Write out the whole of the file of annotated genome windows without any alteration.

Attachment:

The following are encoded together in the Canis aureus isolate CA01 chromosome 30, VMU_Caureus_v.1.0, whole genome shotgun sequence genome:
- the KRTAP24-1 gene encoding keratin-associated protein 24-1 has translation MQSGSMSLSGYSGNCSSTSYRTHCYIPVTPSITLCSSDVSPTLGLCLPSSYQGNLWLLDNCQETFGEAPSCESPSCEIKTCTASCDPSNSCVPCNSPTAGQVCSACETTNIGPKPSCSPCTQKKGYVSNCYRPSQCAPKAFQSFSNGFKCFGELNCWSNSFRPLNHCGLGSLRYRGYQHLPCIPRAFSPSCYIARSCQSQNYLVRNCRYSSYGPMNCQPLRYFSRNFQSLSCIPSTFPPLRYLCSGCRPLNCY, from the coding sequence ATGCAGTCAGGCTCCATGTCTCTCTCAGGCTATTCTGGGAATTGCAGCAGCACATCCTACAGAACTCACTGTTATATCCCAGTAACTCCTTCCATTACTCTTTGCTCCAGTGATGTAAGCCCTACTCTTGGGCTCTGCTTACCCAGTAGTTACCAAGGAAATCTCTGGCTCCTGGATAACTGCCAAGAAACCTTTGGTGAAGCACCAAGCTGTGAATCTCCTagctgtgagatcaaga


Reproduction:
The following are encoded together in the Canis aureus isolate CA01 chromosome 30, VMU_Caureus_v.1.0, whole genome shotgun sequence genome:
- the KRTAP24-1 gene encoding keratin-associated protein 24-1 has translation MQSGSMSLSGYSGNCSSTSYRTHCYIPVTPSITLCSSDVSPTLGLCLPSSYQGNLWLLDNCQETFGEAPSCESPSCEIKTCTASCDPSNSCVPCNSPTAGQVCSACETTNIGPKPSCSPCTQKKGYVSNCYRPSQCAPKAFQSFSNGFKCFGELNCWSNSFRPLNHCGLGSLRYRGYQHLPCIPRAFSPSCYIARSCQSQNYLVRNCRYSSYGPMNCQPLRYFSRNFQSLSCIPSTFPPLRYLCSGCRPLNCY, from the coding sequence ATGCAGTCAGGCTCCATGTCTCTCTCAGGCTATTCTGGGAATTGCAGCAGCACATCCTACAGAACTCACTGTTATATCCCAGTAACTCCTTCCATTACTCTTTGCTCCAGTGATGTAAGCCCTACTCTTGGGCTCTGCTTACCCAGTAGTTACCAAGGAAATCTCTGGCTCCTGGATAACTGCCAAGAAACCTTTGGTGAAGCACCAAGCTGTGAATCTCCTagctgtgagatcaaga